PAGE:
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COVID-19

EU could see Covid-19 vaccinations rolled out ‘first quarter next year’

The head of the EU health agency has said that its first vaccinations against Covid-19 could get under way in the first quarter of 2021 – in an optimistic scenario.

EU could see Covid-19 vaccinations rolled out 'first quarter next year'
Researchers around the world have been working on finding a vaccine. Photo: Cesar Manso/AFP

“I think optimistically first quarter next year, but I can't be more precise,” Andrea Ammon, the director of the Stockholm-based European Centre for Disease Prevention and Control (ECDC), told AFP on Wednesday.

A European source told AFP on Tuesday that a vaccine could be authorised for use in the EU in “early 2021”, after the announcement that US pharmaceutical group Pfizer and Germany's BioNTech's vaccine had shown 90 percent effectiveness in phase three trials.

“Of course it's promising,” said Ammon, stressing that so far it is a “press release and not yet a (scientific) peer review, so we have to see what the final assessment will be”.

Ammon said the pandemic's development in Europe was “very, very concerning” and all indicators “are going in the wrong direction right now”.

Since the beginning of the outbreak, Europe has suffered at least 311,000 deaths from more than 13 million infections, and many countries have been hit by a second wave.

Ammon urged Europeans to respect their countries' restrictions and measures to curb the spread of the virus, “as hard as it may be”.

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COVID-19

Covid-19 medicine Paxlovid now available in Denmark

Denmark has received its first supply of Paxlovid, an antiviral treatment for Covid-19.

Covid-19 medicine Paxlovid now available in Denmark

A first stock of Paxlovid, a tablet which can be described by doctors to combat Covid-19 symptoms, has been delivered to Denmark, health authorities confirmed in a statement.

“The first delivery has arrived today and the rest will be delivered continuously during the coming period,” the Danish Health Authority said.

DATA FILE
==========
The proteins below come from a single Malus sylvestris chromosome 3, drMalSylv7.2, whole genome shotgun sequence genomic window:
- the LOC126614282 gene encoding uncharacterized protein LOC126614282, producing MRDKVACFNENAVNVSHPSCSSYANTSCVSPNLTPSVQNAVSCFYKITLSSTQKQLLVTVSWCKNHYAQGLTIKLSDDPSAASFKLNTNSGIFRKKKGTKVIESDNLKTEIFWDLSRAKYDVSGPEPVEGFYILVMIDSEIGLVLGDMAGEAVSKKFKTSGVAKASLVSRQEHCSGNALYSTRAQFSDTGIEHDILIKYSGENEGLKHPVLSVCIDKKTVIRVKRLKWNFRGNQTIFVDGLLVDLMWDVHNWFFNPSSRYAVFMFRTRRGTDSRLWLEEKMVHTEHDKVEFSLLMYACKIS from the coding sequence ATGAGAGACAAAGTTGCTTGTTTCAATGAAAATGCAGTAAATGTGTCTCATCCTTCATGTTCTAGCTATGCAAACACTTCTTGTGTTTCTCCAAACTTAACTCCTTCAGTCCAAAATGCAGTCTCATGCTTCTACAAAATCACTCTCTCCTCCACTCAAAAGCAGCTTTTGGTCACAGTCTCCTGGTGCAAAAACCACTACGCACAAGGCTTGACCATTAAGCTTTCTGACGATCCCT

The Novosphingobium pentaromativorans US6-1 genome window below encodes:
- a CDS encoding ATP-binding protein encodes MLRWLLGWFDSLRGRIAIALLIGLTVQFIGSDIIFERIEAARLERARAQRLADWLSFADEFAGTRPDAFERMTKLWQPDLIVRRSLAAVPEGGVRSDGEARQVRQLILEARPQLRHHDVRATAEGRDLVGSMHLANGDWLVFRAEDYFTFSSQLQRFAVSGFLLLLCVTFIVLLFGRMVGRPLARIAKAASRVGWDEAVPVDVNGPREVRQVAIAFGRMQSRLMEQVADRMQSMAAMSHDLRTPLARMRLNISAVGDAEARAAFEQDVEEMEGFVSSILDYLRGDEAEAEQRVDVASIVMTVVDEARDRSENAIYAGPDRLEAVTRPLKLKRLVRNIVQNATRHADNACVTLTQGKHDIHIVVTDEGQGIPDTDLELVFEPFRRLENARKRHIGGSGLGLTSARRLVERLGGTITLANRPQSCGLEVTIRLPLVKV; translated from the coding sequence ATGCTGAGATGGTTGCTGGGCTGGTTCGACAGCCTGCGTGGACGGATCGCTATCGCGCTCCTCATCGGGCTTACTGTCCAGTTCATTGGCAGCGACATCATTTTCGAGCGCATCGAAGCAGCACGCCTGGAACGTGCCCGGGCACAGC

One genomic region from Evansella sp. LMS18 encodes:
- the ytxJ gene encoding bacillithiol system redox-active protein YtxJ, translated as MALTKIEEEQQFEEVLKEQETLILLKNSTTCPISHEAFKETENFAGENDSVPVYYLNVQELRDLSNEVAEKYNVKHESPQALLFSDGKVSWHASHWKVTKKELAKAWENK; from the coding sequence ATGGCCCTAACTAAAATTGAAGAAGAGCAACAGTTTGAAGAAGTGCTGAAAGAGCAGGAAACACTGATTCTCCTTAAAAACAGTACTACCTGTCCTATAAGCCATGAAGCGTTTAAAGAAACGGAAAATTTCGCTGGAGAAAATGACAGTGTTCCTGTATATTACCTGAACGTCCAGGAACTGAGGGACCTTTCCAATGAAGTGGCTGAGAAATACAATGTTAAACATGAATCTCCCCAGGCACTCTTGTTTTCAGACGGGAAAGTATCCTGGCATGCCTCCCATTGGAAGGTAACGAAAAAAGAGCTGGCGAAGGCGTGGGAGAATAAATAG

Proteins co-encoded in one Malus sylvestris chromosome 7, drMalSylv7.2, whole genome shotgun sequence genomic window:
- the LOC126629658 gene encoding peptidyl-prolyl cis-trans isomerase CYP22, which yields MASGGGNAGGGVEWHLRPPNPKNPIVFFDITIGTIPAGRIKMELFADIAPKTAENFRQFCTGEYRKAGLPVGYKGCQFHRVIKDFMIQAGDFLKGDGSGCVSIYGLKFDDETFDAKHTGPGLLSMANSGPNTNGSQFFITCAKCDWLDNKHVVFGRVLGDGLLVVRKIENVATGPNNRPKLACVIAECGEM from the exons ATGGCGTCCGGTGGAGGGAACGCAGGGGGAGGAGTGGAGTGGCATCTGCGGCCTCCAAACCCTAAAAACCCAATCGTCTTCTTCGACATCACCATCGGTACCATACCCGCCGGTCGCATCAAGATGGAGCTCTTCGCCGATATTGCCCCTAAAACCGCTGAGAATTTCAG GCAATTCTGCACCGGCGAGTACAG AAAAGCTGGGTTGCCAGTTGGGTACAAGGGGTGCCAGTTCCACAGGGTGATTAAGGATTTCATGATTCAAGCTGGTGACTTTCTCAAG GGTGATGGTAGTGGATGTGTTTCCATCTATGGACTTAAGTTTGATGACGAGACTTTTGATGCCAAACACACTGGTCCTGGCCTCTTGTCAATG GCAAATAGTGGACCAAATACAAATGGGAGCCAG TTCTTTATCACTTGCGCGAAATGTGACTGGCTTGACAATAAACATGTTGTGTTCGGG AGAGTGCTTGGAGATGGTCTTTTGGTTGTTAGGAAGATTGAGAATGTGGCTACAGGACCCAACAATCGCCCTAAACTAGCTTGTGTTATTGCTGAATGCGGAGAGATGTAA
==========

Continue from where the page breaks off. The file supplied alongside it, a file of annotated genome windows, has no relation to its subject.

Denmark has purchased 40,000 treatment courses of the medicine.

Doctors decide when to prescribe the medicine, which is suitable for adults infected with Covid-19 who are at risk of serious illness with Covid-19. It is taken over a course of five days when symptoms are still mild.

“Treatment with Paxlovid is for the patients who are at greatest risk of serious illness with Covid-19 and the treatment will be an important part of the future management of Covid-19,” the Health Authority said in the statement.

The arrival of a medicine for Covid-19 does not signal the end of vaccination which remains “the most effective measure to prevent serious illness and death,” it said.

Denmark has purchased the Paxlovid supply through a deal with pharmaceutical company Pfizer.

The infectious disease control agency State Serum Institute (SSI) has 2.2 million Covid-19 vaccines which have been in storage for so long that they are no longer usable, news wire Ritzau earlier reported.

The vaccines were purchased when Denmark was acquiring as many as possible during the pandemic but because they are not effective against newer variants of the coronavirus, they can no longer be used.

Another 3.6 million doses in storage at SSI can only be used for the initial two doses for as-yet unvaccinated people – who are now limited in number given Denmark’s high vaccine uptake. This means they are unusable in the current booster programme.

The cost of the 5.8 million vaccines is estimated at between 116 and 783 million kroner.

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